Vodafone Idea has been in trouble for years and it’s getting worse. To start with, the TRAI figures show that whilst 98.1% of Bharti Airtel’s and 92.58% of Reliance Jio’s connections were “active” in October, just 86.2% of Vodafone Idea’s mobile lines were in use. And here’s another metric: In October, Vodafone Idea lost 3.5 million connections after having lost 4 million the month before, while Reliance Jio and Bharti Airtel respectively added 1.4 million and 805,000 new customers.

Vodafone’s Indian assets are under huge pressure. Last year, the company told its investors that it had secured a debt-for-equity exchange deal with the Indian government that would relieve it of US$2bn in interest payments that were due on mobile spectrum licences under the country’s adjusted gross revenue (AGR) rules. It was hoped that the relief would make the operator more attractive to potential new investors (or even old ones) but Vodafone Idea still owes huge sums to its vendors. The unpaid bills mean the carrier is finding it impossible to buy 5G equipment as it tries, and fails, to keep pace with its rivals.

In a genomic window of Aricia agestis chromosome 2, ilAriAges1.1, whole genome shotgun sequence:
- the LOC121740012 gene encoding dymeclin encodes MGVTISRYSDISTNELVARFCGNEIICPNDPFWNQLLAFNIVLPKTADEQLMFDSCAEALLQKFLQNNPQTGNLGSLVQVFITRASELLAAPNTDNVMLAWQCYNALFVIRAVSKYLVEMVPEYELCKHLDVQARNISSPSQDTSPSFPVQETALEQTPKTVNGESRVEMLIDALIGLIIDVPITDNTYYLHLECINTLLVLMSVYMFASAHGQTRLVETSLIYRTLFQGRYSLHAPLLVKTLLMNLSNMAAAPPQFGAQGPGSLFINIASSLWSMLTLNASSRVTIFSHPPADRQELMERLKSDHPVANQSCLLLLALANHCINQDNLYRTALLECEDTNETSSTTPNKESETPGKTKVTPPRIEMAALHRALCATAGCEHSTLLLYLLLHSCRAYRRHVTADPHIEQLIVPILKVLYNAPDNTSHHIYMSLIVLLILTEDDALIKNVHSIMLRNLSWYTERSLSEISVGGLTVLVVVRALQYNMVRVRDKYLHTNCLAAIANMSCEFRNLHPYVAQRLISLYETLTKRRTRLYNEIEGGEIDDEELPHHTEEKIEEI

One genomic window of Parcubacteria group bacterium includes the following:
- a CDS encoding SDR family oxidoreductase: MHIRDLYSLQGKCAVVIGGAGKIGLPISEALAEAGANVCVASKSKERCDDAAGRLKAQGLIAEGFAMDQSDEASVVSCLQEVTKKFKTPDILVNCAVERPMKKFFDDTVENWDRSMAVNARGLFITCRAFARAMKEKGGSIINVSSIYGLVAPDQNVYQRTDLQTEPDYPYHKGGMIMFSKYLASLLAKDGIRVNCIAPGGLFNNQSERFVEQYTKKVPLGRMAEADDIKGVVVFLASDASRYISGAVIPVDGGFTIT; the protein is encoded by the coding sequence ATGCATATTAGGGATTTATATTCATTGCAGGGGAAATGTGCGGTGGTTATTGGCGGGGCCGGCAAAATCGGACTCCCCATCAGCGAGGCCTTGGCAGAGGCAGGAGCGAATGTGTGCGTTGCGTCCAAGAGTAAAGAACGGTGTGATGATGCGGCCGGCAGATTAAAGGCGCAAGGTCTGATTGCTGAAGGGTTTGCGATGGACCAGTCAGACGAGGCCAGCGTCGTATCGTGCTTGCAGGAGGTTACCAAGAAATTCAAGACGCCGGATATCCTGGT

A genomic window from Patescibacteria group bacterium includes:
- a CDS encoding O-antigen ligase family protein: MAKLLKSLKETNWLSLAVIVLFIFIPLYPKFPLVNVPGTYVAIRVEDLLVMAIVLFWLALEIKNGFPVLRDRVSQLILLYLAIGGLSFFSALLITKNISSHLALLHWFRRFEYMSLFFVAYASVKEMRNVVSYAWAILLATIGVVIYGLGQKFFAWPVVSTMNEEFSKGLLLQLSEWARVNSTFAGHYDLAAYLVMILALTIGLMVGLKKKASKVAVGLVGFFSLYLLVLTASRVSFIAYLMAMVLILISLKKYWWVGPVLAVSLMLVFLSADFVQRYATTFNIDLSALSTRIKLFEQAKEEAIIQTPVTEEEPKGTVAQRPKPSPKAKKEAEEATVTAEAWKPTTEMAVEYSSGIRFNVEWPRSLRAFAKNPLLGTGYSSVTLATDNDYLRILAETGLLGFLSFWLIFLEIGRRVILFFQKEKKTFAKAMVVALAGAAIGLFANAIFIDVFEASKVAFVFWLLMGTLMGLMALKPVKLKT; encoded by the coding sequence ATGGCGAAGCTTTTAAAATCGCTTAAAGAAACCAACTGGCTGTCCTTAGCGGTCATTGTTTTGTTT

The quid pro quo for the government’s AGR relaxation was that over the four-year period of the agreement, the Indian government would ‘acquire’ 36% of Vodafone Idea shares. However, the deal , described by the government as ”a complex issue”, remains in limbo and Vodafone Idea, which on paper is worth about $3bn, remains mired in $27bn of debts.

That equates to 13 times its annualised EBITDA and makes the rotting albatross chained around the neck of the ancient mariner in Coleridge’s epic poem look like a perky pet canary in comparison. And now the Indian government is playing hardball and is pressurising the Vodafone Group to cough up $1.5bn even as Vodafone Idea is going to the banks, cap in hand, and asking for new loans.